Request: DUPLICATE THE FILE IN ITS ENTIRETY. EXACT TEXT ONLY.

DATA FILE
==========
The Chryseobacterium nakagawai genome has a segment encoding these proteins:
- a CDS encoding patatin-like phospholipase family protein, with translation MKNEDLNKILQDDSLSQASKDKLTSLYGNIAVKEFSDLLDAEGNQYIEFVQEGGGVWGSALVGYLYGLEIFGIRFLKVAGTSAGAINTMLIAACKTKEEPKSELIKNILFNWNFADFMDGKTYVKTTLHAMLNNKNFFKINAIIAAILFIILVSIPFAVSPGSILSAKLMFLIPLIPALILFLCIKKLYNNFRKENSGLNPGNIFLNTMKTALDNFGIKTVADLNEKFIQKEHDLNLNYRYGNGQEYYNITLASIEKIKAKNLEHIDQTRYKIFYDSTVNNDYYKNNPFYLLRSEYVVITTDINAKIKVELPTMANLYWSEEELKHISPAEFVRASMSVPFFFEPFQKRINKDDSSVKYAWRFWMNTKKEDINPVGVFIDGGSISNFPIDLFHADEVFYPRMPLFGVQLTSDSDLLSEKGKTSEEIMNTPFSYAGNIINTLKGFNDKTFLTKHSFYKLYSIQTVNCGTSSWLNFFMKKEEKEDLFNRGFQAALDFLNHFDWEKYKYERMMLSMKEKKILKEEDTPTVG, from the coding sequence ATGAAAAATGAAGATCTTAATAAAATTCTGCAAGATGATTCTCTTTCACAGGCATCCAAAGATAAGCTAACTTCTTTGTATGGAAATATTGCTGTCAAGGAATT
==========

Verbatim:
The Chryseobacterium nakagawai genome has a segment encoding these proteins:
- a CDS encoding patatin-like phospholipase family protein, with translation MKNEDLNKILQDDSLSQASKDKLTSLYGNIAVKEFSDLLDAEGNQYIEFVQEGGGVWGSALVGYLYGLEIFGIRFLKVAGTSAGAINTMLIAACKTKEEPKSELIKNILFNWNFADFMDGKTYVKTTLHAMLNNKNFFKINAIIAAILFIILVSIPFAVSPGSILSAKLMFLIPLIPALILFLCIKKLYNNFRKENSGLNPGNIFLNTMKTALDNFGIKTVADLNEKFIQKEHDLNLNYRYGNGQEYYNITLASIEKIKAKNLEHIDQTRYKIFYDSTVNNDYYKNNPFYLLRSEYVVITTDINAKIKVELPTMANLYWSEEELKHISPAEFVRASMSVPFFFEPFQKRINKDDSSVKYAWRFWMNTKKEDINPVGVFIDGGSISNFPIDLFHADEVFYPRMPLFGVQLTSDSDLLSEKGKTSEEIMNTPFSYAGNIINTLKGFNDKTFLTKHSFYKLYSIQTVNCGTSSWLNFFMKKEEKEDLFNRGFQAALDFLNHFDWEKYKYERMMLSMKEKKILKEEDTPTVG, from the coding sequence ATGAAAAATGAAGATCTTAATAAAATTCTGCAAGATGATTCTCTTTCACAGGCATCCAAAGATAAGCTAACTTCTTTGTATGGAAATATTGCTGTCAAGGAATT